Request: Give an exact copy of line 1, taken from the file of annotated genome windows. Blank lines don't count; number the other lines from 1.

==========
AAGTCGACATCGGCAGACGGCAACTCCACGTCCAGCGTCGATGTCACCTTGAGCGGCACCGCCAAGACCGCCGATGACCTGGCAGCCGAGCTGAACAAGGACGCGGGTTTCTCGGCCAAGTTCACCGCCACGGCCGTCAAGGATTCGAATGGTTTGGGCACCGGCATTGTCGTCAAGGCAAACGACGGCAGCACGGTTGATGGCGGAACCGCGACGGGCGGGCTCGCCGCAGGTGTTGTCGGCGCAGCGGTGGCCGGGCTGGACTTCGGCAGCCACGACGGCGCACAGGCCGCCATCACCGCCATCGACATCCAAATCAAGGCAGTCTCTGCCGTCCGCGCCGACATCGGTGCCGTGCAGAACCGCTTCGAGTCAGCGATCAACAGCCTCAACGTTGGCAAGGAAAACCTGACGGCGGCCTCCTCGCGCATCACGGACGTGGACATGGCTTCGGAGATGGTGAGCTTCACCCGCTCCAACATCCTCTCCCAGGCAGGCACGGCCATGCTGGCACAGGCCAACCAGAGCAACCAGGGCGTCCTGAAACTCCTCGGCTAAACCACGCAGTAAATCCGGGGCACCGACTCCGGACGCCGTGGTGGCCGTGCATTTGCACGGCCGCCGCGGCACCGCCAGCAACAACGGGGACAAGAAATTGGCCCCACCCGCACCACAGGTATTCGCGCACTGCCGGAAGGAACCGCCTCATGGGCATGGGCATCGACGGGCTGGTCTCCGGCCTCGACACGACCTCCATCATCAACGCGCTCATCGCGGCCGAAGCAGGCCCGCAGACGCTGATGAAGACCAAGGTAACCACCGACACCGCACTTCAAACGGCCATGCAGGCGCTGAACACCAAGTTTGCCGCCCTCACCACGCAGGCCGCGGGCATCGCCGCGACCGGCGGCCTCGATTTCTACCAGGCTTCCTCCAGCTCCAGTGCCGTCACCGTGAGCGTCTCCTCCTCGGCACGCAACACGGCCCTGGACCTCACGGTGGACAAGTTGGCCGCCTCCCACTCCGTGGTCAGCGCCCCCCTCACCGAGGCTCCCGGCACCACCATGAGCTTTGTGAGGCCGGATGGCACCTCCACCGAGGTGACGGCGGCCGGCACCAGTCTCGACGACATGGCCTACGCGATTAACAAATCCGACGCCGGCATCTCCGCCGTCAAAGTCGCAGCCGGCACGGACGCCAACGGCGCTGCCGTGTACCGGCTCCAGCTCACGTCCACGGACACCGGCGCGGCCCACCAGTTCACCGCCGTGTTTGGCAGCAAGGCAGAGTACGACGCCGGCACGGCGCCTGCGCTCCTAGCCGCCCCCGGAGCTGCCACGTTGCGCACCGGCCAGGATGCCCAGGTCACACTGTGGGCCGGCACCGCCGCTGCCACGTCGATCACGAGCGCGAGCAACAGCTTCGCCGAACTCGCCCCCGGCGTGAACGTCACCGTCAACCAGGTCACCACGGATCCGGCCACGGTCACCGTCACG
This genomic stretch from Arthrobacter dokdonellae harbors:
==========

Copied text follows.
AAGTCGACATCGGCAGACGGCAACTCCACGTCCAGCGTCGATGTCACCTTGAGCGGCACCGCCAAGACCGCCGATGACCTGGCAGCCGAGCTGAACAAGGACGCGGGTTTCTCGGCCAAGTTCACCGCCACGGCCGTCAAGGATTCGAATGGTTTGGGCACCGGCATTGTCGTCAAGGCAAACGACGGCAGCACGGTTGATGGCGGAACCGCGACGGGCGGGCTCGCCGCAGGTGTTGTCGGCGCAGCGGTGGCCGGGCTGGACTTCGGCAGCCACGACGGCGCACAGGCCGCCATCACCGCCATCGACATCCAAATCAAGGCAGTCTCTGCCGTCCGCGCCGACATCGGTGCCGTGCAGAACCGCTTCGAGTCAGCGATCAACAGCCTCAACGTTGGCAAGGAAAACCTGACGGCGGCCTCCTCGCGCATCACGGACGTGGACATGGCTTCGGAGATGGTGAGCTTCACCCGCTCCAACATCCTCTCCCAGGCAGGCACGGCCATGCTGGCACAGGCCAACCAGAGCAACCAGGGCGTCCTGAAACTCCTCGGCTAAACCACGCAGTAAATCCGGGGCACCGACTCCGGACGCCGTGGTGGCCGTGCATTTGCACGGCCGCCGCGGCACCGCCAGCAACAACGGGGACAAGAAATTGGCCCCACCCGCACCACAGGTATTCGCGCACTGCCGGAAGGAACCGCCTCATGGGCATGGGCATCGACGGGCTGGTCTCCGGCCTCGACACGACCTCCATCATCAACGCGCTCATCGCGGCCGAAGCAGGCCCGCAGACGCTGATGAAGACCAAGGTAACCACCGACACCGCACTTCAAACGGCCATGCAGGCGCTGAACACCAAGTTTGCCGCCCTCACCACGCAGGCCGCGGGCATCGCCGCGACCGGCGGCCTCGATTTCTACCAGGCTTCCTCCAGCTCCAGTGCCGTCACCGTGAGCGTCTCCTCCTCGGCACGCAACACGGCCCTGGACCTCACGGTGGACAAGTTGGCCGCCTCCCACTCCGTGGTCAGCGCCCCCCTCACCGAGGCTCCCGGCACCACCATGAGCTTTGTGAGGCCGGATGGCACCTCCACCGAGGTGACGGCGGCCGGCACCAGTCTCGACGACATGGCCTACGCGATTAACAAATCCGACGCCGGCATCTCCGCCGTCAAAGTCGCAGCCGGCACGGACGCCAACGGCGCTGCCGTGTACCGGCTCCAGCTCACGTCCACGGACACCGGCGCGGCCCACCAGTTCACCGCCGTGTTTGGCAGCAAGGCAGAGTACGACGCCGGCACGGCGCCTGCGCTCCTAGCCGCCCCCGGAGCTGCCACGTTGCGCACCGGCCAGGATGCCCAGGTCACACTGTGGGCCGGCACCGCCGCTGCCACGTCGATCACGAGCGCGAGCAACAGCTTCGCCGAACTCGCCCCCGGCGTGAACGTCACCGTCAACCAGGTCACCACGGATCCGGCCACGGTCACCGTCACG